Fred Rogers ’50 (1928-2003)

TV’s favorite neighbor on finding your inner child

Notable Achievements: Appointed chair of the Forum on Mass Media and Child Development of the White House Conference on Youth (1968); won two George Foster Peabody Awards and four Emmys; inducted into the Television Hall of Fame (1999); awarded Presidential Medal of Freedom (2002)

Career: Best known for his PBS series, Mister Rogers’ Neighborhood (1968-2001), his previous TV work included assistant producer for NBC (1951); developer of programming for the nation’s first community-sponsored educational television station, WQED Pittsburgh (1953); producer and host for the Canadian Broadcasting Co. in Toronto, Ontario (1963-64)

Education: Dartmouth, 1946-48; B.A. music composition, Rollins College, 1951; bachelor of divinity, Pittsburgh Theological Seminary, 1963

When I was very young, most of my childhood heroes wore capes, flew through the air or picked up buildings with one arm. But as I grew my heroes changed, so that now I can honestly say that anyone who does anything to help a child is a hero to me.”

“The child is in me still…and sometimes not so still.”

“I had a professor who did his best to scare everyone in his class, and he gave me the lowest grade that I ever had in any school anywhere. But I also had an astronomy professor, George Dimitrov, who looked for and found what was best in each of his students. When I look at the night sky, I still think of that extra-special, kind man.”

“When I was at Dartmouth the first word of the alma mater was ‘Men…Men of Dartmouth, give a rouse.’ Well, now the first word is ‘Dear.’ Some things change for the better.”

“We just don’t get to be competent human beings without a lot of different investments from others.”

“It’s not the honors and the prizes and the fancy outsides of life that ultimately nourish our souls. It’s the knowing that we can be trusted, that we never have to fear the truth, that the bedrock of our lives is very good stuff.”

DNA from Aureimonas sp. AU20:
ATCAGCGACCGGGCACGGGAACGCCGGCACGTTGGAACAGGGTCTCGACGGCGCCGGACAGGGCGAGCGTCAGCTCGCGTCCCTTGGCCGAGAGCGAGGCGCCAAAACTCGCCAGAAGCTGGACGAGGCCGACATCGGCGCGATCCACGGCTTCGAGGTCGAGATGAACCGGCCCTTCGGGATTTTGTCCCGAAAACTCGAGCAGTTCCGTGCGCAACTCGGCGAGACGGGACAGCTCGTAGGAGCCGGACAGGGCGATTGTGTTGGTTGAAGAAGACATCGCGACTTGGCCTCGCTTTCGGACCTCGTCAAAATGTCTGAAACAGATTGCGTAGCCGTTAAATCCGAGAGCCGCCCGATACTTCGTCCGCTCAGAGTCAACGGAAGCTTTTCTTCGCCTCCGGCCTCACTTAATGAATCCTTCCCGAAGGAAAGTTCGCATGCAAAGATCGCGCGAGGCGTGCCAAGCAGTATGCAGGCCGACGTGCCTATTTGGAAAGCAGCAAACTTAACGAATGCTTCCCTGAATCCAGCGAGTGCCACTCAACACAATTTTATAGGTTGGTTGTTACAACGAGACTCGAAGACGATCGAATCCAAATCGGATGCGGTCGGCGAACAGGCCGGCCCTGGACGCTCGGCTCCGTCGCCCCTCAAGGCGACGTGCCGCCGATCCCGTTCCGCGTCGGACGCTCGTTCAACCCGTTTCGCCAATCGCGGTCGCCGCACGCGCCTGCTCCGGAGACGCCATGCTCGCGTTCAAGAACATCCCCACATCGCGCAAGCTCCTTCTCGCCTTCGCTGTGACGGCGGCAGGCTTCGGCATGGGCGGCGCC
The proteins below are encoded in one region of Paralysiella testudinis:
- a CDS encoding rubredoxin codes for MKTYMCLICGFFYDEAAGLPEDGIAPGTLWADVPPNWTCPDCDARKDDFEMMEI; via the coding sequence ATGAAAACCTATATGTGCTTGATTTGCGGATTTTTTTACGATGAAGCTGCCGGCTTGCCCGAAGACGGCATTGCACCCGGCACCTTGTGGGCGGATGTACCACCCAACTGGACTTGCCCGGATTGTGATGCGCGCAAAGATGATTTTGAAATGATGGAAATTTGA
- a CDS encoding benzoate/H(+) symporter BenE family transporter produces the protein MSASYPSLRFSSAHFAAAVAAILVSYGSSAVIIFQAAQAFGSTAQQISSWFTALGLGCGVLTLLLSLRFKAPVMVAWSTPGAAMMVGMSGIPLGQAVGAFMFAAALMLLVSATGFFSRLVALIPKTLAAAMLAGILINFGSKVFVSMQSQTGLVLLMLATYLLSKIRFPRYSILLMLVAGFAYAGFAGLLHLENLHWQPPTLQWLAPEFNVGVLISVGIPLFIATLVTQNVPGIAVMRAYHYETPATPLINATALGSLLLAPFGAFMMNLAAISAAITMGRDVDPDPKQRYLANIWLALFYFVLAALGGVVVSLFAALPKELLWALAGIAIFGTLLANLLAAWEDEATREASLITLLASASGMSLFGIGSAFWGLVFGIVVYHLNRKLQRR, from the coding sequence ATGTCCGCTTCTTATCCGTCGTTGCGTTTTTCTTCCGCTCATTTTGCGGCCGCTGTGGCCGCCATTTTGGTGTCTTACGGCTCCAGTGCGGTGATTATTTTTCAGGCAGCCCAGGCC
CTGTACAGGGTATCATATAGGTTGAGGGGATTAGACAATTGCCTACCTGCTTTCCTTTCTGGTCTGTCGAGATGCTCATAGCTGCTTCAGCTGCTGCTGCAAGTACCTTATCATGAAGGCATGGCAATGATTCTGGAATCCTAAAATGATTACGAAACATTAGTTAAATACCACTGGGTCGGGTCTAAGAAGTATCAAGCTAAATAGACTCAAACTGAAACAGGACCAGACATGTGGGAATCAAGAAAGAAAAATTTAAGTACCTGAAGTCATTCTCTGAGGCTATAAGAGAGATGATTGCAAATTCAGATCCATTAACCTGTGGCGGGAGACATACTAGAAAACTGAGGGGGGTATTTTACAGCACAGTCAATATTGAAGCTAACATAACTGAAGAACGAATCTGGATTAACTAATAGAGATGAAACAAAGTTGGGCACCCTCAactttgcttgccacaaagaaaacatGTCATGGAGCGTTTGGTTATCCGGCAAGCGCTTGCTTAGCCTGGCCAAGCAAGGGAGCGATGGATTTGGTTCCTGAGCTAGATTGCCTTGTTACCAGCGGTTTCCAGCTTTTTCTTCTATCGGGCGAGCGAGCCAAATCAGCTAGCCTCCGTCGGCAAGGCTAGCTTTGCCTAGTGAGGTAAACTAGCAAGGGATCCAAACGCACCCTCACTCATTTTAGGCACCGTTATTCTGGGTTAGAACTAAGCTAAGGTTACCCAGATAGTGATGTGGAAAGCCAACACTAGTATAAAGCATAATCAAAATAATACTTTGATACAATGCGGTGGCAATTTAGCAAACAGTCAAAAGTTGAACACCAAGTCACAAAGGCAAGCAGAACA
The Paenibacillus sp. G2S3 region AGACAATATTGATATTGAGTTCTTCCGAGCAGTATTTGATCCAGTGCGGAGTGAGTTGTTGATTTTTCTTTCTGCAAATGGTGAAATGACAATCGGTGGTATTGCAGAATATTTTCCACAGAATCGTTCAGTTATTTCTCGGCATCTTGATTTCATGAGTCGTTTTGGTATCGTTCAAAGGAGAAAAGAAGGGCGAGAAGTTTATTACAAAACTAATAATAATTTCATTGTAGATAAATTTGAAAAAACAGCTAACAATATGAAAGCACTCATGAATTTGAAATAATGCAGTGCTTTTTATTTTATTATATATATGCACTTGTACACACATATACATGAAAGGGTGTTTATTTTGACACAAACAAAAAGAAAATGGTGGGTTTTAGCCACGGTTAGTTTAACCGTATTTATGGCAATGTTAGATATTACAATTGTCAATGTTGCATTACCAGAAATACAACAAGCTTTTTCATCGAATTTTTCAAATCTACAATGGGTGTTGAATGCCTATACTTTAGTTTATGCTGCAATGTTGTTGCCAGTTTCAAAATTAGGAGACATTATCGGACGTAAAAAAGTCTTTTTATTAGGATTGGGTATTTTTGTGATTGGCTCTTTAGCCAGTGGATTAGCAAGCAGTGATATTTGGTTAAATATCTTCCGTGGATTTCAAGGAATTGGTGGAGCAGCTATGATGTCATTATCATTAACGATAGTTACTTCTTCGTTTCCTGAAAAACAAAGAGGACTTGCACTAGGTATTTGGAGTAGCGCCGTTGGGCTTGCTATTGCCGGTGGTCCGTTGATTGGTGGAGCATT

“You rarely have time for everything you want in this life, so you need to make choices. And hopefully your choices can come from a deep sense of who you are.”

“Deep down, we know that what matters in this life is more than winning for ourselves. What really matters is helping others win too. Even if it means slowing down and changing our

course now and then.”

“Discovering the truth about ourselves is a lifetime’s work, but it’s worth the effort.”

“All our lives we rework the things from our childhood, like feeling good about ourselves, managing our angry feelings, being able to say goodbye to people we love.”

“Music is the one art we all have inside. The music we hear early on tends to stay with us all our lives.”

“One of the greatest dignities of humankind is that each successive generation is invested in the welfare of each new generation.”

“I feel that those of us in television are chosen to be servants. It doesn’t matter what our particular job, we are chosen to help meet the deeper needs of those who watch and listen—day and night.”

“We all have only one life to live on earth. And through television, we have the choice of encouraging others to demean this life or to cherish it in creative, imaginative ways.”

“The greatest thing that we can do is to help somebody know that they’re loved and capable of loving.”

“I believe that appreciation is a holy thing, that when we look for what’s best in the person we happen to be with at the moment, we’re doing what God does. In appreciating our neighbor, we’re participating in something truly sacred.”

“The purpose of life is to listen to yourself, to your neighbor, to your world and to God and, when the times come, to respond in as helpful a way as you can find—from within and without.”

“There’s only one person in this whole world like you—that’s you yourself, and I like you just the way you are.”

“Won’t you be my neighbor?”


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